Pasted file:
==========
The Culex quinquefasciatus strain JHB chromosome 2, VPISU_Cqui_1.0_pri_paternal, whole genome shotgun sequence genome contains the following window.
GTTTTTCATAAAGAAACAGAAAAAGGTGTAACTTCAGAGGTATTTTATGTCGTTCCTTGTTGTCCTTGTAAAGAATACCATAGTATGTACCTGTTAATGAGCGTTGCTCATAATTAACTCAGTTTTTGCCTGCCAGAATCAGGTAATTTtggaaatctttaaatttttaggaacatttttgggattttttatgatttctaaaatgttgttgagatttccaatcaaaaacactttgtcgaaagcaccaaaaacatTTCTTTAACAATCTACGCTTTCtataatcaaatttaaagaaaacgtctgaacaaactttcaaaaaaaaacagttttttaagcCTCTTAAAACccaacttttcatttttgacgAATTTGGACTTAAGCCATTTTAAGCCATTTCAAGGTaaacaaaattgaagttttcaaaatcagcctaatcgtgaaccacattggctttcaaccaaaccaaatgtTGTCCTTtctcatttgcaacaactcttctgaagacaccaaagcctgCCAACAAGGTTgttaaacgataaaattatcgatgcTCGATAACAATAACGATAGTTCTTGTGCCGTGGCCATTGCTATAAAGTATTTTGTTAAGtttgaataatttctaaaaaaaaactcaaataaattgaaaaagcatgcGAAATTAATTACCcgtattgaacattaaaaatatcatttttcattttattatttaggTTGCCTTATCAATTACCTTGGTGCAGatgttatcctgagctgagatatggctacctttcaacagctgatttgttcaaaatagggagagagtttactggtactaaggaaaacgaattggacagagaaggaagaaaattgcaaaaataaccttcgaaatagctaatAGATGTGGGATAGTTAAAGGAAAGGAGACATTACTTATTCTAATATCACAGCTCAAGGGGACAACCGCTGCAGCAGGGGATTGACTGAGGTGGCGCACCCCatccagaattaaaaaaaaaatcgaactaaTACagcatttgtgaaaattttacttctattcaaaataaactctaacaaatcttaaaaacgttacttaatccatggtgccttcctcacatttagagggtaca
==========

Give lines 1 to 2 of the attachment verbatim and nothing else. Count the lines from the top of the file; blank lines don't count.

The Culex quinquefasciatus strain JHB chromosome 2, VPISU_Cqui_1.0_pri_paternal, whole genome shotgun sequence genome contains the following window.
GTTTTTCATAAAGAAACAGAAAAAGGTGTAACTTCAGAGGTATTTTATGTCGTTCCTTGTTGTCCTTGTAAAGAATACCATAGTATGTACCTGTTAATGAGCGTTGCTCATAATTAACTCAGTTTTTGCCTGCCAGAATCAGGTAATTTtggaaatctttaaatttttaggaacatttttgggattttttatgatttctaaaatgttgttgagatttccaatcaaaaacactttgtcgaaagcaccaaaaacatTTCTTTAACAATCTACGCTTTCtataatcaaatttaaagaaaacgtctgaacaaactttcaaaaaaaaacagttttttaagcCTCTTAAAACccaacttttcatttttgacgAATTTGGACTTAAGCCATTTTAAGCCATTTCAAGGTaaacaaaattgaagttttcaaaatcagcctaatcgtgaaccacattggctttcaaccaaaccaaatgtTGTCCTTtctcatttgcaacaactcttctgaagacaccaaagcctgCCAACAAGGTTgttaaacgataaaattatcgatgcTCGATAACAATAACGATAGTTCTTGTGCCGTGGCCATTGCTATAAAGTATTTTGTTAAGtttgaataatttctaaaaaaaaactcaaataaattgaaaaagcatgcGAAATTAATTACCcgtattgaacattaaaaatatcatttttcattttattatttaggTTGCCTTATCAATTACCTTGGTGCAGatgttatcctgagctgagatatggctacctttcaacagctgatttgttcaaaatagggagagagtttactggtactaaggaaaacgaattggacagagaaggaagaaaattgcaaaaataaccttcgaaatagctaatAGATGTGGGATAGTTAAAGGAAAGGAGACATTACTTATTCTAATATCACAGCTCAAGGGGACAACCGCTGCAGCAGGGGATTGACTGAGGTGGCGCACCCCatccagaattaaaaaaaaaatcgaactaaTACagcatttgtgaaaattttacttctattcaaaataaactctaacaaatcttaaaaacgttacttaatccatggtgccttcctcacatttagagggtaca